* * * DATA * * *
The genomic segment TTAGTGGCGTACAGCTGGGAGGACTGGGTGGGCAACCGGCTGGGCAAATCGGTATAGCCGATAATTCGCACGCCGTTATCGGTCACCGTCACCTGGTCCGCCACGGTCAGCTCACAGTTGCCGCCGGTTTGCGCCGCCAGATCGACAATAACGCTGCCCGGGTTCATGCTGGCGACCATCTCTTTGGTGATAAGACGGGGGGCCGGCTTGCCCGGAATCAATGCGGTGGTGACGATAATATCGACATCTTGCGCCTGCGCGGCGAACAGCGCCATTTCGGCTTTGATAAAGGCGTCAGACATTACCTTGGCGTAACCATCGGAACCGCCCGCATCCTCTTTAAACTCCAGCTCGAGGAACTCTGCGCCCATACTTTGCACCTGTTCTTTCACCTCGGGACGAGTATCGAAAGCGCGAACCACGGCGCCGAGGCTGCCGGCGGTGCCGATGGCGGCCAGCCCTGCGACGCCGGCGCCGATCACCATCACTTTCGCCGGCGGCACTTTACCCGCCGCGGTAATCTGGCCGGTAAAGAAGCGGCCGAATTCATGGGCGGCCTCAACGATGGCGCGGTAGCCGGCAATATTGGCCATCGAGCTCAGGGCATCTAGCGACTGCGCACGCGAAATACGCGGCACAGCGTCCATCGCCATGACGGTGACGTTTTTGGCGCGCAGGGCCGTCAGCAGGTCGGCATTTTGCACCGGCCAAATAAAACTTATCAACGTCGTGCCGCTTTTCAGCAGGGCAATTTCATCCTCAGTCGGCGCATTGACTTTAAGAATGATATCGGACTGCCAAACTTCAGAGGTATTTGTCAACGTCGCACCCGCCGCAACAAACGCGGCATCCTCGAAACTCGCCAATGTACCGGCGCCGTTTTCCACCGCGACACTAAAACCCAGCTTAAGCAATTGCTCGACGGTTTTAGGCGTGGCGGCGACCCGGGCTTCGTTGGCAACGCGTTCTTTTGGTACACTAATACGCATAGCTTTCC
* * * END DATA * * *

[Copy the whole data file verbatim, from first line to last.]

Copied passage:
The genomic segment TTAGTGGCGTACAGCTGGGAGGACTGGGTGGGCAACCGGCTGGGCAAATCGGTATAGCCGATAATTCGCACGCCGTTATCGGTCACCGTCACCTGGTCCGCCACGGTCAGCTCACAGTTGCCGCCGGTTTGCGCCGCCAGATCGACAATAACGCTGCCCGGGTTCATGCTGGCGACCATCTCTTTGGTGATAAGACGGGGGGCCGGCTTGCCCGGAATCAATGCGGTGGTGACGATAATATCGACATCTTGCGCCTGCGCGGCGAACAGCGCCATTTCGGCTTTGATAAAGGCGTCAGACATTACCTTGGCGTAACCATCGGAACCGCCCGCATCCTCTTTAAACTCCAGCTCGAGGAACTCTGCGCCCATACTTTGCACCTGTTCTTTCACCTCGGGACGAGTATCGAAAGCGCGAACCACGGCGCCGAGGCTGCCGGCGGTGCCGATGGCGGCCAGCCCTGCGACGCCGGCGCCGATCACCATCACTTTCGCCGGCGGCACTTTACCCGCCGCGGTAATCTGGCCGGTAAAGAAGCGGCCGAATTCATGGGCGGCCTCAACGATGGCGCGGTAGCCGGCAATATTGGCCATCGAGCTCAGGGCATCTAGCGACTGCGCACGCGAAATACGCGGCACAGCGTCCATCGCCATGACGGTGACGTTTTTGGCGCGCAGGGCCGTCAGCAGGTCGGCATTTTGCACCGGCCAAATAAAACTTATCAACGTCGTGCCGCTTTTCAGCAGGGCAATTTCATCCTCAGTCGGCGCATTGACTTTAAGAATGATATCGGACTGCCAAACTTCAGAGGTATTTGTCAACGTCGCACCCGCCGCAACAAACGCGGCATCCTCGAAACTCGCCAATGTACCGGCGCCGTTTTCCACCGCGACACTAAAACCCAGCTTAAGCAATTGCTCGACGGTTTTAGGCGTGGCGGCGACCCGGGCTTCGTTGGCAACGCGTTCTTTTGGTACACTAATACGCATAGCTTTCC